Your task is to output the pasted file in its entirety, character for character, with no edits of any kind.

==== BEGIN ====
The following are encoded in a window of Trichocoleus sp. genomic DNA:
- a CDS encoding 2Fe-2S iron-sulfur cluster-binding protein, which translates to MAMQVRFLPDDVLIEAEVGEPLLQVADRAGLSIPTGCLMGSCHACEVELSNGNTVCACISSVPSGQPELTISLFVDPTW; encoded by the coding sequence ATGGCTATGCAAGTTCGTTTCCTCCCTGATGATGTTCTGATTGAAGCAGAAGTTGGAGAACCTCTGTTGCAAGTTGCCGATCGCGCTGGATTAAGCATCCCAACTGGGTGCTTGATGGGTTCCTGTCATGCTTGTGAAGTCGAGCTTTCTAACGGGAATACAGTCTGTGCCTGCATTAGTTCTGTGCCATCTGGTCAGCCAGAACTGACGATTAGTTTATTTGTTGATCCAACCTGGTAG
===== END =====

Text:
The following are encoded in a window of Trichocoleus sp. genomic DNA:
- a CDS encoding 2Fe-2S iron-sulfur cluster-binding protein, which translates to MAMQVRFLPDDVLIEAEVGEPLLQVADRAGLSIPTGCLMGSCHACEVELSNGNTVCACISSVPSGQPELTISLFVDPTW; encoded by the coding sequence ATGGCTATGCAAGTTCGTTTCCTCCCTGATGATGTTCTGATTGAAGCAGAAGTTGGAGAACCTCTGTTGCAAGTTGCCGATCGCGCTGGATTAAGCATCCCAACTGGGTGCTTGATGGGTTCCTGTCATGCTTGTGAAGTCGAGCTTTCTAACGGGAATACAGTCTGTGCCTGCATTAGTTCTGTGCCATCTGGTCAGCCAGAACTGACGATTAGTTTATTTGTTGATCCAACCTGGTAG